Discussing the mega international success of Lord of the Dance which came about when Flatley, principal dancer in Riverdance opposite Jean Butler (he left in the mid-90s over creative and, it's said, financial differences), did his own thing with the Celtic dance material plus a favourite hymn tune, the producer says he's not entirely sure. Energy, Irish culture (we agree everyone wants some of that) and a bit of uplift in a challenging world.
Certainly, the new production is causing a stir and will be a hot ticket when it arrives in Belfast in May. Flatley says that he has many happy memories of bringing shows here and counts northern performers as some of the best. Not to mention mates.
He namechecks the "fantastic performer" Michael McHugh and Lauren Charles, one of his "sensational" leading ladies as representative of our talent.
When promoting the show on Good Morning Britain, Flatley was introduced by Ben Shephard as the man who might be able to stand up to Vladimir Putin concerning Ukraine. Not because he's about enter politics but because he has met the Russian leader on a trip to Saint Petersburg.
Without wanting to get political, Flatley says: "Yes, I met Putin but I've met nearly all the world leaders. And I am not a political guy."
Whereas most of us function with BC and AD as time signifiers, does Michael Flatley operate with pre- and post-Lord of the Dance? Was it in other words, a defining moment?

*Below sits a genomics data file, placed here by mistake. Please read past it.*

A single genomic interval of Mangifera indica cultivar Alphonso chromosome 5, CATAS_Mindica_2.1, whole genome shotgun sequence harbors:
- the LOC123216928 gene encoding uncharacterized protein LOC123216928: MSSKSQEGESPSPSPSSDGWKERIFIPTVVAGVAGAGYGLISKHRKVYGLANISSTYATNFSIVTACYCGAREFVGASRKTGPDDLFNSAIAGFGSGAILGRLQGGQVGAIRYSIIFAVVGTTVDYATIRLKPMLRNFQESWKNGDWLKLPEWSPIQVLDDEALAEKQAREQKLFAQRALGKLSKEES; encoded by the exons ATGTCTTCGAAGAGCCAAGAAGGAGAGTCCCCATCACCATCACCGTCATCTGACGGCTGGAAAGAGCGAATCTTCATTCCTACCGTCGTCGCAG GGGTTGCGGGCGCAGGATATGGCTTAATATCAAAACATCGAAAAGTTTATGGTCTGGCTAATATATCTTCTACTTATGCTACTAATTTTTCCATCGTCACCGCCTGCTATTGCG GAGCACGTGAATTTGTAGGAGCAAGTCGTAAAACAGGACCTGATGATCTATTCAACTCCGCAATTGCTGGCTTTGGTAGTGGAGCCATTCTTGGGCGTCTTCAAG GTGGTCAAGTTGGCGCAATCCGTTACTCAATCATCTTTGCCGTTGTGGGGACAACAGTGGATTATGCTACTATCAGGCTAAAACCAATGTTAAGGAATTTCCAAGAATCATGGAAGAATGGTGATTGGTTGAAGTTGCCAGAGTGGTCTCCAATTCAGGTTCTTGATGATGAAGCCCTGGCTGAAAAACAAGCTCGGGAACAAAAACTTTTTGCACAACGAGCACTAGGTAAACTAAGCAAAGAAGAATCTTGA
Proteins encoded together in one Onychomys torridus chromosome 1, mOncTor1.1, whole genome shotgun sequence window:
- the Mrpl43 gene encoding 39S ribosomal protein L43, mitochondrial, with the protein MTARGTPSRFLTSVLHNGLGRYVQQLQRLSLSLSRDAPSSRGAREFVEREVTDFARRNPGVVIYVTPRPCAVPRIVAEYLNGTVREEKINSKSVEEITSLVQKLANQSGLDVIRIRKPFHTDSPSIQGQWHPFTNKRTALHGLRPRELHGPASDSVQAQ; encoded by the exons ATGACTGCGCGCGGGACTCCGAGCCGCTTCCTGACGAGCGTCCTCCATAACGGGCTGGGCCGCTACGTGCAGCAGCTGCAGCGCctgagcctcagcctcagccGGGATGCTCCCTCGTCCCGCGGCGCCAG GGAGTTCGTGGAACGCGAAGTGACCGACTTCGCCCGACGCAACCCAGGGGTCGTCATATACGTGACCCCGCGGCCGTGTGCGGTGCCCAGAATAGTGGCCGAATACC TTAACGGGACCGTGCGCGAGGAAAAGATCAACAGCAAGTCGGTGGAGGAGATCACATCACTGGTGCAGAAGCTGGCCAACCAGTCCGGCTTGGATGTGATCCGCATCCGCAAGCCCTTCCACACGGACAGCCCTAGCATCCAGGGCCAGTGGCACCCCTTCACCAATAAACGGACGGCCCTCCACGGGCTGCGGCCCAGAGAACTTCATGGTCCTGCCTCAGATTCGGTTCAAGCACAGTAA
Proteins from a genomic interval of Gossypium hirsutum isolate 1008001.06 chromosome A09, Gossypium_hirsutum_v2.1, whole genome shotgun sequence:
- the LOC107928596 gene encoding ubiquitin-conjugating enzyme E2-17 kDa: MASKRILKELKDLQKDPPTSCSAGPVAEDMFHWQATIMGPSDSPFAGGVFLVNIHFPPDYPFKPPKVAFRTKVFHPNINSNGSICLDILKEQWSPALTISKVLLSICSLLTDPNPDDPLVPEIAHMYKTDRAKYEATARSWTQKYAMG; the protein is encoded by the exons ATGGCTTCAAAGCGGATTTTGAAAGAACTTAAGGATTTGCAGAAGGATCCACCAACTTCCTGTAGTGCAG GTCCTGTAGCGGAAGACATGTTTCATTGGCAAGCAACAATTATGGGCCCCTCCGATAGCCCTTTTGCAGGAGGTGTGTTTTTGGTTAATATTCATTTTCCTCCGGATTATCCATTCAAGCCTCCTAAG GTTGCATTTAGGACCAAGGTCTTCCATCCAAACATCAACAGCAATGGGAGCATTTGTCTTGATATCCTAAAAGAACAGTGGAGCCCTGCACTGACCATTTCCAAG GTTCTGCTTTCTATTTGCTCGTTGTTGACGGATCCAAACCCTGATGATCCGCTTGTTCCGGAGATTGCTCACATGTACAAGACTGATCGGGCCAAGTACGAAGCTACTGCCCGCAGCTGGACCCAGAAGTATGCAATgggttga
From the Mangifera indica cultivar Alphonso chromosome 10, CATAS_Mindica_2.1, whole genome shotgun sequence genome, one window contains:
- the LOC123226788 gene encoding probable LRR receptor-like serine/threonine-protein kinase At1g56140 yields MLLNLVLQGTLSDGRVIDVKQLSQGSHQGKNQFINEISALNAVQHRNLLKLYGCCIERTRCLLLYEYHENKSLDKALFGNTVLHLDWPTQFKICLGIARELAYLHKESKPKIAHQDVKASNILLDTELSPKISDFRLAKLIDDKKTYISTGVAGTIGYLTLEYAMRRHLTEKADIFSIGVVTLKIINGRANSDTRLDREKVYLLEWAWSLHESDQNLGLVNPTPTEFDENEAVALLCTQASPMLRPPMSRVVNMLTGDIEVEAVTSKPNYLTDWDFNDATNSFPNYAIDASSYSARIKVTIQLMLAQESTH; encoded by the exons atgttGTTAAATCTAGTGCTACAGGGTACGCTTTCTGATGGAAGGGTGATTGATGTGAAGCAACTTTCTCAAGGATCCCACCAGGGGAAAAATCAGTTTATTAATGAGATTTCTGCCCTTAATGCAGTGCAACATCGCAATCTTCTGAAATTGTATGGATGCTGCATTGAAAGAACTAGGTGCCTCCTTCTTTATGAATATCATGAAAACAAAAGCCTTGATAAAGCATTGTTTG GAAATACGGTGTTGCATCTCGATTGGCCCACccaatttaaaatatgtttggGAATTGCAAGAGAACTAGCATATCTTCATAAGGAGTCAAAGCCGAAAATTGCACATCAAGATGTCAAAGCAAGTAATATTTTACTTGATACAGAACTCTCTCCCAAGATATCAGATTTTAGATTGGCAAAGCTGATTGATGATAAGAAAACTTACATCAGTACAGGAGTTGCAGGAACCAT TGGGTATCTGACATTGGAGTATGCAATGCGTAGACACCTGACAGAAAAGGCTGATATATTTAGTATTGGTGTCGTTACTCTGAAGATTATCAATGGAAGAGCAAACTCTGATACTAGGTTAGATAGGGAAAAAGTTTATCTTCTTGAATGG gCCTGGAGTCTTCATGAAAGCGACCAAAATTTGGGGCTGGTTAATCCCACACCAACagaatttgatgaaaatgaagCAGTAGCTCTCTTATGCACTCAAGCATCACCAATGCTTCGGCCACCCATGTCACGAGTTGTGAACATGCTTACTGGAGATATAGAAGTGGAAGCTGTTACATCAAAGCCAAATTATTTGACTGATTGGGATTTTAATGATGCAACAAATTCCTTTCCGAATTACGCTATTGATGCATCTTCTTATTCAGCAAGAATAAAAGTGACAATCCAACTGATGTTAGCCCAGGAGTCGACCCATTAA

"No," he says, turning suddenly serious. "The defining moment in my life was when Niamh said 'yes' after I asked her to marry me. That was 16 years ago and it was the best thing that ever happened to me."
They met, of course, while dancing and she was a long time dancer on his show.
"We'd known each other a long time," he twinkles while implying it's just too sentimental when I suggest their eyes must have met across a crowded rehearsal room.
The dancer's life is not always an easy one and Flatley's career as one of the safest pair of feet in the business, playing in many variants of Lord of the Dance, came to an end because of injury.
He says now: "I have too many injuries to list them all, including to my spinal column. I swim in the sea every day which is a good thing."
That is simple, as the Flatleys live on the coast on a private estate, Castlehyde House near Fermoy in Cork, and also have a place in Monaco.
He has said he loves Cork so much - he and his wife sold up in England to move over - that he can't bear to leave it.